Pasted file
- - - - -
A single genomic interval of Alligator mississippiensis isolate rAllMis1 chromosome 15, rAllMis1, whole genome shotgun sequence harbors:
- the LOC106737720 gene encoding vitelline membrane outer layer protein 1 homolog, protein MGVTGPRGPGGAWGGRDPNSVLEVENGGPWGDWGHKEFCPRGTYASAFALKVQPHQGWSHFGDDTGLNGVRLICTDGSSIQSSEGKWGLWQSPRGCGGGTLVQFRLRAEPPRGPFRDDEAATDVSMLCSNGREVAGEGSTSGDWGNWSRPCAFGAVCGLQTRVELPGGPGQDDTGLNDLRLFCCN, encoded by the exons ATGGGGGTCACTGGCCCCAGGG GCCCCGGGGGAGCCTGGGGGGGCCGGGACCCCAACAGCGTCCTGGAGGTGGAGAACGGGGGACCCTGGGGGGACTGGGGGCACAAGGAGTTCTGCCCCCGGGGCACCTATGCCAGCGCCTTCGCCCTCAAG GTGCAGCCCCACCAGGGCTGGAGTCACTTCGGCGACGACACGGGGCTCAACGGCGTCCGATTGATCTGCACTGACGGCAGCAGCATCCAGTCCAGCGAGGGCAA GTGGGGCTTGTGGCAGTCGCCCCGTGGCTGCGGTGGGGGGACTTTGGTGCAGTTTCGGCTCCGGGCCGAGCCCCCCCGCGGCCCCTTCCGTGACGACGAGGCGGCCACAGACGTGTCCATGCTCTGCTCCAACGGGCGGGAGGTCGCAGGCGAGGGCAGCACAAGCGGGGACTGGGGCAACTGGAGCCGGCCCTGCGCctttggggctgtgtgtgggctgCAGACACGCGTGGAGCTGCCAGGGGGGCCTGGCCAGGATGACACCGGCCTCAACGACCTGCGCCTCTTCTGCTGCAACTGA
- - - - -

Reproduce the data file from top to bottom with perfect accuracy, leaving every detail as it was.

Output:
A single genomic interval of Alligator mississippiensis isolate rAllMis1 chromosome 15, rAllMis1, whole genome shotgun sequence harbors:
- the LOC106737720 gene encoding vitelline membrane outer layer protein 1 homolog, protein MGVTGPRGPGGAWGGRDPNSVLEVENGGPWGDWGHKEFCPRGTYASAFALKVQPHQGWSHFGDDTGLNGVRLICTDGSSIQSSEGKWGLWQSPRGCGGGTLVQFRLRAEPPRGPFRDDEAATDVSMLCSNGREVAGEGSTSGDWGNWSRPCAFGAVCGLQTRVELPGGPGQDDTGLNDLRLFCCN, encoded by the exons ATGGGGGTCACTGGCCCCAGGG GCCCCGGGGGAGCCTGGGGGGGCCGGGACCCCAACAGCGTCCTGGAGGTGGAGAACGGGGGACCCTGGGGGGACTGGGGGCACAAGGAGTTCTGCCCCCGGGGCACCTATGCCAGCGCCTTCGCCCTCAAG GTGCAGCCCCACCAGGGCTGGAGTCACTTCGGCGACGACACGGGGCTCAACGGCGTCCGATTGATCTGCACTGACGGCAGCAGCATCCAGTCCAGCGAGGGCAA GTGGGGCTTGTGGCAGTCGCCCCGTGGCTGCGGTGGGGGGACTTTGGTGCAGTTTCGGCTCCGGGCCGAGCCCCCCCGCGGCCCCTTCCGTGACGACGAGGCGGCCACAGACGTGTCCATGCTCTGCTCCAACGGGCGGGAGGTCGCAGGCGAGGGCAGCACAAGCGGGGACTGGGGCAACTGGAGCCGGCCCTGCGCctttggggctgtgtgtgggctgCAGACACGCGTGGAGCTGCCAGGGGGGCCTGGCCAGGATGACACCGGCCTCAACGACCTGCGCCTCTTCTGCTGCAACTGA